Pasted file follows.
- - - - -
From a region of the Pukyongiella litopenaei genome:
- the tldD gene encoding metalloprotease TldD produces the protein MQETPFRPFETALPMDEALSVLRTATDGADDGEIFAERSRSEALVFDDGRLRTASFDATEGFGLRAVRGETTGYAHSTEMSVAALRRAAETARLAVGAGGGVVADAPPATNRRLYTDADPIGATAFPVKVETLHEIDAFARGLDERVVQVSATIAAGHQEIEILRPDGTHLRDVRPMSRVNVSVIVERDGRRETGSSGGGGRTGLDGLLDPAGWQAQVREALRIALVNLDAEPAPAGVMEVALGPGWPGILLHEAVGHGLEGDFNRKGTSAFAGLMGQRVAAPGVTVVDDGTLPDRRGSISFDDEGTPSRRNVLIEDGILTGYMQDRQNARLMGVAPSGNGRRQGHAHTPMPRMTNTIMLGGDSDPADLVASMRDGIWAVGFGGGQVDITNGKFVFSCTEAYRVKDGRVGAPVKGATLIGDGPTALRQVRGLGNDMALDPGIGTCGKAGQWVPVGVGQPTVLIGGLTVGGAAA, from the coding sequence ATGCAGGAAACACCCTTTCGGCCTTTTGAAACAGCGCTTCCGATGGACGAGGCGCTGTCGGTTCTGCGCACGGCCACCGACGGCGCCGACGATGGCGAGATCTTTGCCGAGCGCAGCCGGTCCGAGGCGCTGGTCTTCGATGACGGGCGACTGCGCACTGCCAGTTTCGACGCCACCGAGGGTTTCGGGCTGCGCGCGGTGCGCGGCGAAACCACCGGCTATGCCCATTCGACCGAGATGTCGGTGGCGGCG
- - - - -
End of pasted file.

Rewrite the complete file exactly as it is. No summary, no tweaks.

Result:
From a region of the Pukyongiella litopenaei genome:
- the tldD gene encoding metalloprotease TldD produces the protein MQETPFRPFETALPMDEALSVLRTATDGADDGEIFAERSRSEALVFDDGRLRTASFDATEGFGLRAVRGETTGYAHSTEMSVAALRRAAETARLAVGAGGGVVADAPPATNRRLYTDADPIGATAFPVKVETLHEIDAFARGLDERVVQVSATIAAGHQEIEILRPDGTHLRDVRPMSRVNVSVIVERDGRRETGSSGGGGRTGLDGLLDPAGWQAQVREALRIALVNLDAEPAPAGVMEVALGPGWPGILLHEAVGHGLEGDFNRKGTSAFAGLMGQRVAAPGVTVVDDGTLPDRRGSISFDDEGTPSRRNVLIEDGILTGYMQDRQNARLMGVAPSGNGRRQGHAHTPMPRMTNTIMLGGDSDPADLVASMRDGIWAVGFGGGQVDITNGKFVFSCTEAYRVKDGRVGAPVKGATLIGDGPTALRQVRGLGNDMALDPGIGTCGKAGQWVPVGVGQPTVLIGGLTVGGAAA, from the coding sequence ATGCAGGAAACACCCTTTCGGCCTTTTGAAACAGCGCTTCCGATGGACGAGGCGCTGTCGGTTCTGCGCACGGCCACCGACGGCGCCGACGATGGCGAGATCTTTGCCGAGCGCAGCCGGTCCGAGGCGCTGGTCTTCGATGACGGGCGACTGCGCACTGCCAGTTTCGACGCCACCGAGGGTTTCGGGCTGCGCGCGGTGCGCGGCGAAACCACCGGCTATGCCCATTCGACCGAGATGTCGGTGGCGGCG